Get Blog Posts Via Email

View RSS Feed


Book Author: Rebecca A. Keller

YOU SHOULD HAVE KNOWN by Rebecca A. Keller: Book Review

When a grieving grandmother spots the person she believes is complicit in the aftermath of her granddaughter’s death, thoughts of revenge become all-consuming.  

Frannie Greene has taken a number of falls, and she reluctantly allows her daughter and son to convince her to move into the Ridgewood Assisted Living Complex, at least on a trial basis.  She can still keep her condo, they reassure her, but in the meantime she’ll have the security of knowing that help is available day and night if she needs it.  And think of all the amenities you’ll be able to use, they tell her–the library, the crafts room, the  chapel, the glorious outdoor space.

However, after a few weeks Frannie hasn’t taken advantage of any of them.  She’s feeling vaguely guilty but still keeping herself aloof from these gathering places.  Then, walking down a corridor one day, she meets Katherine, and the two women strike up a conversation about books.  Katherine invites Frannie to join her at the next day’s book group discussion in the complex’s library.

The two women soon start meeting frequently, always for lunch in the dining room but never for the evening meal.  Then, one night Frannie sees Katherine and her husband, Nathaniel, at dinner, seated a few tables away from her, and Katherine invites her over to meet Nathaniel.  Although she had spoken to him briefly in the music room the day she met Katherine, suddenly something he says now strikes Frannie like a blow.

It’s when he uses the word adequate that she realizes who Nathaniel is and when and where she’d seen him before.  He is the judge who presided over the trial of the man who was driving the car that killed Bethany, her only granddaughter.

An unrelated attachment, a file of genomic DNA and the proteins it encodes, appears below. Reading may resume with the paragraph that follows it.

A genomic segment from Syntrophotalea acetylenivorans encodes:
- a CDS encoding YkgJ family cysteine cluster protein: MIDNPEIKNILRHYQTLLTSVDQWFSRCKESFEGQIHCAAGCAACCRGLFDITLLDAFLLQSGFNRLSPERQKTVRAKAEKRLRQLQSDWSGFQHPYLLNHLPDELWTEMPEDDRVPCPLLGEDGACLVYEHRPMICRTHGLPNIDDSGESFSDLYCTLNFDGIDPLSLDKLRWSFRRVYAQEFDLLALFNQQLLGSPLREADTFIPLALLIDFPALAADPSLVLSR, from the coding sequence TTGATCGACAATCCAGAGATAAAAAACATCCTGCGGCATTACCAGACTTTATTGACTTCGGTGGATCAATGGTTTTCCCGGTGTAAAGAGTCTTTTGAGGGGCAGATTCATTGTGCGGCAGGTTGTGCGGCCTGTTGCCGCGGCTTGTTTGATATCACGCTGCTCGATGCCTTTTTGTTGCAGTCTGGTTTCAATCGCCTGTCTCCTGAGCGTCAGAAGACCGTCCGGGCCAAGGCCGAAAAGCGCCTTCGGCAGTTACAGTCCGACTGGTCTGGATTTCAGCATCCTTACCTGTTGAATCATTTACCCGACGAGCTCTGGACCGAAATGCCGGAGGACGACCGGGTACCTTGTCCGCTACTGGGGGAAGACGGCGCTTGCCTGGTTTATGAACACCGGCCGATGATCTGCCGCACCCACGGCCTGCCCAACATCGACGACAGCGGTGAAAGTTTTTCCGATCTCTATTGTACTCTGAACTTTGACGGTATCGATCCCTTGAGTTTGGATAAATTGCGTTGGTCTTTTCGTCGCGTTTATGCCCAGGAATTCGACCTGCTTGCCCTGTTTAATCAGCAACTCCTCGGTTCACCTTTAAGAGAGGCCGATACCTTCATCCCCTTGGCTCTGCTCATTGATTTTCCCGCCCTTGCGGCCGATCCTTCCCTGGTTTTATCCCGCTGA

Nathaniel had decided that it would be adequate for the driver to enroll in a twelve-step program and pay a fine rather than face jail time.  Hearing him speak now and hearing him use that same word that he used when he imposed the so-called punishment, Frannie realizes how distinctive his southern accent is.  It is as “unmistakeable as linguistic DNA.”

Now all Frannie can think of is revenge for Bethany’s death and for Bethany’s mother’s emotional breakdown afterward.  Following the trial, evidence emerged that proved that the prosecutor, the accused’s attorney, and some of the police had accepted bribes to get the driver a reduced sentence, and that this was not the only time it had happened.  Nathaniel had not been implicated, but in Frannie’s mind he is as guilty as the others.  Now she has the opportunity, and certainly the motive, to make him pay for his crime.

Rebecca A. Keller will make readers think about whether revenge can ever be justified.  Frannie, Katherine, and Nathaniel are fully formed characters with strengths and faults that make them realistic and understandable.  With each chapter we gain a deeper understanding of Frannie and her wish to do what she thinks will help her daughter get back on the road to emotional recovery.

You can read more about the author at this website.

Check out the complete Marilyn’s Mystery Reads at her website.  In addition to book review posts, there are sections featuring Golden OldiesPast Masters and Mistresses, and an About Marilyn column that features her opinions about everything to do with mystery novels.